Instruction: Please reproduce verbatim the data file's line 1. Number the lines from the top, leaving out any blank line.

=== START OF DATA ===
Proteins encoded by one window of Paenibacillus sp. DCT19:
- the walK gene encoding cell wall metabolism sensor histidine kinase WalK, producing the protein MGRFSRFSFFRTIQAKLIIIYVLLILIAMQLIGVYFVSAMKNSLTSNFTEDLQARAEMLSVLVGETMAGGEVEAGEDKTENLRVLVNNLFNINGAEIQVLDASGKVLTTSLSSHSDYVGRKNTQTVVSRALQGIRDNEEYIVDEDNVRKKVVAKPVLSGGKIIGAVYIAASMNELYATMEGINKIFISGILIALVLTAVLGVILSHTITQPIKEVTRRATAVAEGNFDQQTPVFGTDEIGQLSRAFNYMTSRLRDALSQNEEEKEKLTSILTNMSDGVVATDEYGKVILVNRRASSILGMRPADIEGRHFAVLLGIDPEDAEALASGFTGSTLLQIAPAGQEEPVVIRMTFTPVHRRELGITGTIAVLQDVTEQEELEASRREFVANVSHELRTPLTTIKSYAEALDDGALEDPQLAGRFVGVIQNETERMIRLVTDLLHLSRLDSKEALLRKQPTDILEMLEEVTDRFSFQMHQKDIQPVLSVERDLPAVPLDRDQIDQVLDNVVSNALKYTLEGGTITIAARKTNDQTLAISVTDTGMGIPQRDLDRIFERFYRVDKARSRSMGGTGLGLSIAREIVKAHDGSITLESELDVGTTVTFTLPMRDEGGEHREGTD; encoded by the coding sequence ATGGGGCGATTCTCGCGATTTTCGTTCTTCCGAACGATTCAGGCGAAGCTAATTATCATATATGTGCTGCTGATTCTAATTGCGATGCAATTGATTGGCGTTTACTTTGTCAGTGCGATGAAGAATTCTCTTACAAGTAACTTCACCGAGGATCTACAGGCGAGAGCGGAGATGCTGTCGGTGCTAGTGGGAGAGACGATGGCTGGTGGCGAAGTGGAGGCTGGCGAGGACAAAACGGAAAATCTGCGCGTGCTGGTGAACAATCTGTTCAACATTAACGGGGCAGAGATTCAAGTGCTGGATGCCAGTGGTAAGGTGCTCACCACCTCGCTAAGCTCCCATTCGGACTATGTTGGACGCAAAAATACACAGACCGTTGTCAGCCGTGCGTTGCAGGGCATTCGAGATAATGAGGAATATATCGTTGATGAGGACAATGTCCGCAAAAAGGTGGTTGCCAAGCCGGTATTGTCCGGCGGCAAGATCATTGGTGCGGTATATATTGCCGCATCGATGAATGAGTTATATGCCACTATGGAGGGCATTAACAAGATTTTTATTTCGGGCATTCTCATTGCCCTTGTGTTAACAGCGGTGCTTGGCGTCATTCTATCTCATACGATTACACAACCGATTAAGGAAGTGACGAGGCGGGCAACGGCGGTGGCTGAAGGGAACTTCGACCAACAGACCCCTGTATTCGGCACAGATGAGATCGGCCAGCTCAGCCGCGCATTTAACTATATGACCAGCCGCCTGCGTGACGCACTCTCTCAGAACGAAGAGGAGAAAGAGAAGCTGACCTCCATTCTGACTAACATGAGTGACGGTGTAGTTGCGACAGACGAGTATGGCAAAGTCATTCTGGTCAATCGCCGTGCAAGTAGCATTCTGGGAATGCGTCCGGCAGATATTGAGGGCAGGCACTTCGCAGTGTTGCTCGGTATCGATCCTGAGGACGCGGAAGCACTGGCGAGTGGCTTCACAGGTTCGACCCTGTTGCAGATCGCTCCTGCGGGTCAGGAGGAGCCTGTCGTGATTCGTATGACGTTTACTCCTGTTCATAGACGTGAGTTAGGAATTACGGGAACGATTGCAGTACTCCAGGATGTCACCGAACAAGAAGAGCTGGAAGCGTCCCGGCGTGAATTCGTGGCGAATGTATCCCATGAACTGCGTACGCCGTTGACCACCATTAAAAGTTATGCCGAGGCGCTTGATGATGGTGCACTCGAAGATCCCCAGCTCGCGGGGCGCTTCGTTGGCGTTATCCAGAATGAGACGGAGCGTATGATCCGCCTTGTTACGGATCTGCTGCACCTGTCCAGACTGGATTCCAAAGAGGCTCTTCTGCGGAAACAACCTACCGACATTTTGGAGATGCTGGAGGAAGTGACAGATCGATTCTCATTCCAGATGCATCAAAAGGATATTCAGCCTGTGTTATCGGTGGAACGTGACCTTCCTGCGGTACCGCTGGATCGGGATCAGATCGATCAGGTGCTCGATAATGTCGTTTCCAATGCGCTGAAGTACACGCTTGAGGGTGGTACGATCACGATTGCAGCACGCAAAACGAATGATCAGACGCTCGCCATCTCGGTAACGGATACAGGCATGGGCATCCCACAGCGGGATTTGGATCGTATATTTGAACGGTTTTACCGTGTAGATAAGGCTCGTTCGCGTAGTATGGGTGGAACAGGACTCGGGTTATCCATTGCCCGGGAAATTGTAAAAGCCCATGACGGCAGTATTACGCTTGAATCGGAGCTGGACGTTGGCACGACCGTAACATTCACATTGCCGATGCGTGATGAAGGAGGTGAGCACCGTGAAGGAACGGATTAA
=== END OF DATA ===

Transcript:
Proteins encoded by one window of Paenibacillus sp. DCT19: